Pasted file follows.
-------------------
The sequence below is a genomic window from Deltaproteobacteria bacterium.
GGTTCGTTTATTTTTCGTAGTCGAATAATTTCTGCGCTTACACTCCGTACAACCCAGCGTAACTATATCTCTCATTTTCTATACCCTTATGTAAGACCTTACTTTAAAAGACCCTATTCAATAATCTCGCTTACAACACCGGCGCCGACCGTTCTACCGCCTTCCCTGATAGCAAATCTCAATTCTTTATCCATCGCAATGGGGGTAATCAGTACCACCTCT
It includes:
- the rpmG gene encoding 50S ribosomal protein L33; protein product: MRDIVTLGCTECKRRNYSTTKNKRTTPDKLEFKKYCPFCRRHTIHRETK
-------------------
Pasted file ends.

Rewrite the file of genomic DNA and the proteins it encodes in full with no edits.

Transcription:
The sequence below is a genomic window from Deltaproteobacteria bacterium.
GGTTCGTTTATTTTTCGTAGTCGAATAATTTCTGCGCTTACACTCCGTACAACCCAGCGTAACTATATCTCTCATTTTCTATACCCTTATGTAAGACCTTACTTTAAAAGACCCTATTCAATAATCTCGCTTACAACACCGGCGCCGACCGTTCTACCGCCTTCCCTGATAGCAAATCTCAATTCTTTATCCATCGCAATGGGGGTAATCAGTACCACCTCT
It includes:
- the rpmG gene encoding 50S ribosomal protein L33; protein product: MRDIVTLGCTECKRRNYSTTKNKRTTPDKLEFKKYCPFCRRHTIHRETK